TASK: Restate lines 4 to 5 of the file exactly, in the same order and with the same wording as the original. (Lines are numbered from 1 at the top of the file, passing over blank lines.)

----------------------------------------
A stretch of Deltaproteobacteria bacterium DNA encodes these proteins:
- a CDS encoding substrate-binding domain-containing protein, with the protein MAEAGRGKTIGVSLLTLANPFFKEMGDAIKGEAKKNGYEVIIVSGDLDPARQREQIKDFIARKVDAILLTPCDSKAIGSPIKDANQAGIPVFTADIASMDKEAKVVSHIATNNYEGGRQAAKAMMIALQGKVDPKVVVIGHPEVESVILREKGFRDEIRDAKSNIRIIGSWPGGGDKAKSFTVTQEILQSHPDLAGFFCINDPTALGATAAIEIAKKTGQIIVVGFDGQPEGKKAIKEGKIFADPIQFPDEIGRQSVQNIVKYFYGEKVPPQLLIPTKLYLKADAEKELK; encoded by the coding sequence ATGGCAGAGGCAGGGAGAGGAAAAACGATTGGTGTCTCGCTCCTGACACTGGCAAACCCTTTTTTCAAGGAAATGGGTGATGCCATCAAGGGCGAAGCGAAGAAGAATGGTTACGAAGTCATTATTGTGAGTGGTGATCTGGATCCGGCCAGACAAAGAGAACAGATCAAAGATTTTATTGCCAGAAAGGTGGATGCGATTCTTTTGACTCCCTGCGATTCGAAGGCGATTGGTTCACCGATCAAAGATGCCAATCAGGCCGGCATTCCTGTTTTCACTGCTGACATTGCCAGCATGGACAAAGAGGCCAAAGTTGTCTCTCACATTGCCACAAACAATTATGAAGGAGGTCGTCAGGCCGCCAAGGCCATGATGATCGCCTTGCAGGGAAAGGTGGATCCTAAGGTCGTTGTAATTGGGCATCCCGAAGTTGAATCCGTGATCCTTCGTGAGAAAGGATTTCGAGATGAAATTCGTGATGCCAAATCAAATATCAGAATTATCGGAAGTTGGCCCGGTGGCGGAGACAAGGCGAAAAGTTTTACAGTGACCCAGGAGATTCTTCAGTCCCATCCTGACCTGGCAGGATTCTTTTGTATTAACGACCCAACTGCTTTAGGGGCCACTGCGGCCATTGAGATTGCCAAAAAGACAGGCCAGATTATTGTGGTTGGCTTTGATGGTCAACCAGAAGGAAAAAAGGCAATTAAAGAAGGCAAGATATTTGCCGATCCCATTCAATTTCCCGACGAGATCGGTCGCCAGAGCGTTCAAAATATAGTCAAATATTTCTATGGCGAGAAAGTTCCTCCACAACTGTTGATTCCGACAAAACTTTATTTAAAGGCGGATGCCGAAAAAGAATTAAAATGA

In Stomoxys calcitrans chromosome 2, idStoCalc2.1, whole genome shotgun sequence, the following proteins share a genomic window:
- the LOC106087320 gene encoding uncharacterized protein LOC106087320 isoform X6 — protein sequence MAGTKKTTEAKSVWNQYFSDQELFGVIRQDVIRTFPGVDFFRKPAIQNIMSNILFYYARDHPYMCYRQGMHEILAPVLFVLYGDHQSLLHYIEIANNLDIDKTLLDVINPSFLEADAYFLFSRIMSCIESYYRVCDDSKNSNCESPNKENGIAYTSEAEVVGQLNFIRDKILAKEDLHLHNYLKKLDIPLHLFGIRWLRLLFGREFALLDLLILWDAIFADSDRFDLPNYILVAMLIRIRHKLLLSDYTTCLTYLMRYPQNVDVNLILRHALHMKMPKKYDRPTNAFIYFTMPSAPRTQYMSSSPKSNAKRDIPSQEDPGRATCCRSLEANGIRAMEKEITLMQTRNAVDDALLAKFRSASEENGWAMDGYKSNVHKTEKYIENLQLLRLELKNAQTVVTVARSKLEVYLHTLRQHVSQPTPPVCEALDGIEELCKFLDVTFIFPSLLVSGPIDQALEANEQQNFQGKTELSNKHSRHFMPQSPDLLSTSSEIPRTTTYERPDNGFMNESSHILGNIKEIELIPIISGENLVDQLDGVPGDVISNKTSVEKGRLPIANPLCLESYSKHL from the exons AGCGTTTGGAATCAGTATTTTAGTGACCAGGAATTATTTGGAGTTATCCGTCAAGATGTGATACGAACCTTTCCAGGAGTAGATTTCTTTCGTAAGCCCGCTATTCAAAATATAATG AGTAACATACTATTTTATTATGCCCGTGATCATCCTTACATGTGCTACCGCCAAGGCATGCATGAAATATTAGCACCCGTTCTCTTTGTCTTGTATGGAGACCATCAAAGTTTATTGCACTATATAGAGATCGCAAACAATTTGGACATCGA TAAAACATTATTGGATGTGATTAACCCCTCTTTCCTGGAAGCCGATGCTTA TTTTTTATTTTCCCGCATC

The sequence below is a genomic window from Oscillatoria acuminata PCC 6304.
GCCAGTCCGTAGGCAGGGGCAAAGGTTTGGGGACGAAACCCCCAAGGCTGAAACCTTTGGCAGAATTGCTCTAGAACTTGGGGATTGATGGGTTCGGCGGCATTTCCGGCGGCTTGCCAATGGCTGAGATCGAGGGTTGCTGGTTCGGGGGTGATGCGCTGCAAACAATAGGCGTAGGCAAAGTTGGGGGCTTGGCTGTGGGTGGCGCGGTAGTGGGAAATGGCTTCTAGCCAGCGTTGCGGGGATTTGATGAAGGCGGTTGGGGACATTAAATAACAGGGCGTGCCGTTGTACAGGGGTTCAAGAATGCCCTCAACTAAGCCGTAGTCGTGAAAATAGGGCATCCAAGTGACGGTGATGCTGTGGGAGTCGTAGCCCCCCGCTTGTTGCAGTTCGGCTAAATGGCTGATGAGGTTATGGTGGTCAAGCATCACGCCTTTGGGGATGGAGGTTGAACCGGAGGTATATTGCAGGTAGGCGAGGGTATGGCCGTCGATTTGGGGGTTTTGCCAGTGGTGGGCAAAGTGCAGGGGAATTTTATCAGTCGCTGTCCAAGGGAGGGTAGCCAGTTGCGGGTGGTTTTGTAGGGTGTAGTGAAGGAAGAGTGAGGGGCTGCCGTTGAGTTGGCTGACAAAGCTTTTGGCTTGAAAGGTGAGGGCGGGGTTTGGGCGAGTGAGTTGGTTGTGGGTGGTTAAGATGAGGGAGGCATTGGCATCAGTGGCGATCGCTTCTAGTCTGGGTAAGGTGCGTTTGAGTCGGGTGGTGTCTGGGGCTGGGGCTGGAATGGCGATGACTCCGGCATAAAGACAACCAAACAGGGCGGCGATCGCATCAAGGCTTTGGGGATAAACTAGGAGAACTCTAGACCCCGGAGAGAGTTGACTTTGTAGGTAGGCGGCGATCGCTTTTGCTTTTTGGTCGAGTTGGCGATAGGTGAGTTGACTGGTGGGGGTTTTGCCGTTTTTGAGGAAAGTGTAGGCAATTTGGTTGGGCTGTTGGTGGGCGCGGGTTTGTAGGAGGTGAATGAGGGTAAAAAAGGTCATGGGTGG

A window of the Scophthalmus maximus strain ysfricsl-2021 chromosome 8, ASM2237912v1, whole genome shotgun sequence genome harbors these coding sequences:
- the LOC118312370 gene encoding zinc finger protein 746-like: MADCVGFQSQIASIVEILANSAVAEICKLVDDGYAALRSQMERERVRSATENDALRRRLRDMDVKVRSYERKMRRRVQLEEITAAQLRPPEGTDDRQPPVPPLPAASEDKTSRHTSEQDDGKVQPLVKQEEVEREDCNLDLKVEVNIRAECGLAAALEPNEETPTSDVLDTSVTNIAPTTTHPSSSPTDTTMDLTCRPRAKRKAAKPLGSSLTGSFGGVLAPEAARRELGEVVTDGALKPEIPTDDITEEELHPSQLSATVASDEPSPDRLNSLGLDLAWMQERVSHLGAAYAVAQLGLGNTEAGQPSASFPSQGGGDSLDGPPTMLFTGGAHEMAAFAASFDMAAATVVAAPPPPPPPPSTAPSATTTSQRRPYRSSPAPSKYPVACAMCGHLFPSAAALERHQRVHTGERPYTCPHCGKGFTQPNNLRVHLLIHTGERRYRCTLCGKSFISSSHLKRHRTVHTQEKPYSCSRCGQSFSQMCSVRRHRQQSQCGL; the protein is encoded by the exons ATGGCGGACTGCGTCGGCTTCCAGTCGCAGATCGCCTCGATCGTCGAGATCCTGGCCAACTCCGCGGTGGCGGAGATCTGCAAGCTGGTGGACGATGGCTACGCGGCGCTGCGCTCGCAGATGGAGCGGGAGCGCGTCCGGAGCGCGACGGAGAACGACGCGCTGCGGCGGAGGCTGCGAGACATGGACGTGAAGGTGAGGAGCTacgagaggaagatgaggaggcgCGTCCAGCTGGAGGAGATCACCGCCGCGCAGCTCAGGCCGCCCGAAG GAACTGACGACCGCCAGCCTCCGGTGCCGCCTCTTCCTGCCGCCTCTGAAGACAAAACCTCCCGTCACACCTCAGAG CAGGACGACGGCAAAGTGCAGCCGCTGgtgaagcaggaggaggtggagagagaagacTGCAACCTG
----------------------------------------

- the LOC106087320 gene encoding uncharacterized protein LOC106087320 isoform X6 — protein sequence MAGTKKTTEAKSVWNQYFSDQELFGVIRQDVIRTFPGVDFFRKPAIQNIMSNILFYYARDHPYMCYRQGMHEILAPVLFVLYGDHQSLLHYIEIANNLDIDKTLLDVINPSFLEADAYFLFSRIMSCIESYYRVCDDSKNSNCESPNKENGIAYTSEAEVVGQLNFIRDKILAKEDLHLHNYLKKLDIPLHLFGIRWLRLLFGREFALLDLLILWDAIFADSDRFDLPNYILVAMLIRIRHKLLLSDYTTCLTYLMRYPQNVDVNLILRHALHMKMPKKYDRPTNAFIYFTMPSAPRTQYMSSSPKSNAKRDIPSQEDPGRATCCRSLEANGIRAMEKEITLMQTRNAVDDALLAKFRSASEENGWAMDGYKSNVHKTEKYIENLQLLRLELKNAQTVVTVARSKLEVYLHTLRQHVSQPTPPVCEALDGIEELCKFLDVTFIFPSLLVSGPIDQALEANEQQNFQGKTELSNKHSRHFMPQSPDLLSTSSEIPRTTTYERPDNGFMNESSHILGNIKEIELIPIISGENLVDQLDGVPGDVISNKTSVEKGRLPIANPLCLESYSKHL from the exons AGCGTTTGGAATCAGTATTTTAGTGACCAGGAATTATTTGGAGTTATCCGTCAAGATGTGATACGAACCTTTCCAGGAGTAGATTTCTTTCGTAAGCCCGCTATTCAAAATATAATG AGTAACATACTATTTTATTATGCCCGTGATCATCCTTACATGTGCTACCGCCAAGGCATGCATGAAATATTAGCACCCGTTCTCTTTGTCTTGTATGGAGACCATCAAAGTTTATTGCACTATATAGAGATCGCAAACAATTTGGACATCGA TAAAACATTATTGGATGTGATTAACCCCTCTTTCCTGGAAGCCGATGCTTA TTTTTTATTTTCCCGCATC

The sequence below is a genomic window from Oscillatoria acuminata PCC 6304.